David Cunliffe today gave a speech to the New Zealand Initiative, an economics think tank. The talk outlines the Labour Party’s economic policy. It displays so much economic confusion that it will take several posts to get through it all. Today I want to identify a fundamental conflict between Labour’s economic goal and its proposed monetary policy.
Mr Cunliffe begins his speech by saying that New Zealand businesses produce too much low value stuff. Labour wants to “support New Zealand business in the journey from volume to value”.
Personally I’m very wary of any politician that makes a sweeping statement about what NZ businesses need to do. There is no one correct answer. For many businesses, volume is best, for others value is best. Having the Government declare businesses produce too much low value stuff is easy to do from an academic viewpoint – but the businesses out there fighting for market share tend to be the best judge of what works for them.
He then claimed that “the biggest obstacle to our exporting businesses is the consistently over-valued and volatile exchange rate. Labour has long signalled it will review monetary policy to ensure our dollar is more fairly valued to help business and lower our external balance”.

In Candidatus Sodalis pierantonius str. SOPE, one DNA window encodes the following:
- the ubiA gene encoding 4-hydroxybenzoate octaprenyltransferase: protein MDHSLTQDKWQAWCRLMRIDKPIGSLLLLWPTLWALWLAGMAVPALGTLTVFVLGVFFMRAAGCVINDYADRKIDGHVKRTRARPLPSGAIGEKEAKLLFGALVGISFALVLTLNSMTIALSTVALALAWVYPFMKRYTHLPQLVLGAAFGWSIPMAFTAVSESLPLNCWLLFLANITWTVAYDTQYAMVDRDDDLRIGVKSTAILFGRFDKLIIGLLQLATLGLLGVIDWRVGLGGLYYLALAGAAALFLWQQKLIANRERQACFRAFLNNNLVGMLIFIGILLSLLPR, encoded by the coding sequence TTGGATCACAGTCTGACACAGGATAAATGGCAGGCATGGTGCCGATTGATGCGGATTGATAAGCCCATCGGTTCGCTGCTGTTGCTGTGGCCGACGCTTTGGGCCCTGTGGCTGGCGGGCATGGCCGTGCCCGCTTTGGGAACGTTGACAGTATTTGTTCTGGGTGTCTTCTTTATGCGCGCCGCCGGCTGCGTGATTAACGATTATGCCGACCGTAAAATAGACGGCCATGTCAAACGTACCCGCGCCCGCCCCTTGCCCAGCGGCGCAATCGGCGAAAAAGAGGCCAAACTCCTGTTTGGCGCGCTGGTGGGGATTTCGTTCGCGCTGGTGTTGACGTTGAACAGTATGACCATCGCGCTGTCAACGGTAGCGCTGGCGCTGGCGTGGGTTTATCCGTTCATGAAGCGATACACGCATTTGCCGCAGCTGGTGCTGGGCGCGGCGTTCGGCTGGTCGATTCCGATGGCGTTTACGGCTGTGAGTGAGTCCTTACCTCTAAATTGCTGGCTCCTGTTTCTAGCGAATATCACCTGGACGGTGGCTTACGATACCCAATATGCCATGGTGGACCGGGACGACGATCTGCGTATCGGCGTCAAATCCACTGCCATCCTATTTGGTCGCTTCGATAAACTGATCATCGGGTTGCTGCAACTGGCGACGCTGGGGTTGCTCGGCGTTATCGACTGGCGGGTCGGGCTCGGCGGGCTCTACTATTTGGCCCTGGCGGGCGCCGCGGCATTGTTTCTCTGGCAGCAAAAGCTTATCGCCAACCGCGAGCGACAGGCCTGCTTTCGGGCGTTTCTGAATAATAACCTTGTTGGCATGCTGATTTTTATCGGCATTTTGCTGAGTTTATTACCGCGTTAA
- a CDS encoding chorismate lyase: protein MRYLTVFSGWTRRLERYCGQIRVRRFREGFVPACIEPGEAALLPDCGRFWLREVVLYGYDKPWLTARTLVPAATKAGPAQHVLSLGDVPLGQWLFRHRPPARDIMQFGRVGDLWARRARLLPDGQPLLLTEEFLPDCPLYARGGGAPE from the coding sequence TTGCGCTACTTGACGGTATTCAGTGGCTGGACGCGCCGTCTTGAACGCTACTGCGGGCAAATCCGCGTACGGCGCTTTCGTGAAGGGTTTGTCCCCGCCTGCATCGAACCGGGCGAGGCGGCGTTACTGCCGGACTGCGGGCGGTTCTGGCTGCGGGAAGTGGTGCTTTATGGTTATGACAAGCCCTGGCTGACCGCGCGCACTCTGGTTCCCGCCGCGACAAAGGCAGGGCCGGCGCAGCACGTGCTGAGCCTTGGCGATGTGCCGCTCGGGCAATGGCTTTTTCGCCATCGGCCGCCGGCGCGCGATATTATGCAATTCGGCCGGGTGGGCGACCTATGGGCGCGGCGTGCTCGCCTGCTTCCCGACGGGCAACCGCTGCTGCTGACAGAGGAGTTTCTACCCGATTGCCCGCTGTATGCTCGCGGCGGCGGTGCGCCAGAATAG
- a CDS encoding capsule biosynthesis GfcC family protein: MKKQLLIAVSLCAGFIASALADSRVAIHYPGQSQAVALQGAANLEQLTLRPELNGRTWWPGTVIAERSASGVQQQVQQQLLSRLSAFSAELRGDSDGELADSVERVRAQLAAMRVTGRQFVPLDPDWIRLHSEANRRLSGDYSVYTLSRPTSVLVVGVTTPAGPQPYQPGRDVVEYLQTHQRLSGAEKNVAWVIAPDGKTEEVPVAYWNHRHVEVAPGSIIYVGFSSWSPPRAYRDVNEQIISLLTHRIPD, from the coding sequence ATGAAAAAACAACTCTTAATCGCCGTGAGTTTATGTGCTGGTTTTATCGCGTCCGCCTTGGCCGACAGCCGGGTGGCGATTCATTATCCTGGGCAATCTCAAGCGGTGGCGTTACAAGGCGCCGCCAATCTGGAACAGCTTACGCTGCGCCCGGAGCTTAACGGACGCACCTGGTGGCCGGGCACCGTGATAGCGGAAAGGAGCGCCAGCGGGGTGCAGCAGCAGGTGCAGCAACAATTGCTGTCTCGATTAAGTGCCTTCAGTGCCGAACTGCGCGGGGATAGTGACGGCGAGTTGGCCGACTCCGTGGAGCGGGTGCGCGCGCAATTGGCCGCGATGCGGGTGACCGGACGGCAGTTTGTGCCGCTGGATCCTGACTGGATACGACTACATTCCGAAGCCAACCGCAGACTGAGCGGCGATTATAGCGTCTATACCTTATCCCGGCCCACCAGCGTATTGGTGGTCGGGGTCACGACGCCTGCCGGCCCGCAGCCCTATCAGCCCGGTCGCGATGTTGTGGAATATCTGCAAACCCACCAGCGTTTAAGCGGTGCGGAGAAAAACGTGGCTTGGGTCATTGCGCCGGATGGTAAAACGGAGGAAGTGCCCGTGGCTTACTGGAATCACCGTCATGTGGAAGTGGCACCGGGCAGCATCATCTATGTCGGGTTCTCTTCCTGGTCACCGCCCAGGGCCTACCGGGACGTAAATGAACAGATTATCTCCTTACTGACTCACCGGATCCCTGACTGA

The translation of this, is Labour is campaigning for higher inflation and price increases for everyone.
A devalued dollar helps exporters sell more overseas by reducing the price foreigners pay for our goods. For example, if the NZ dollar fell from US$0.85 US$ 0.70, what an American pays for a NZ$1,000 widget would fall from US$850 to US$700. So Americans would buy more of those NZ made widgets. But, of course, the value of those widget sales would have fallen. The reduced exchange rate increases the volume of what we sell overseas by decreasing its value – the exact opposite of Mr Cunliffe’s goal.
That is a total contradiction which exposes Labour’s economic policy to be slogans around a few tried left wing canards. Their monetary policy is, as Dr Whyte points out, in total opposition to their economic policy.Tags: David Cunliffe, economics, Jamie Whyte, Monetary Policy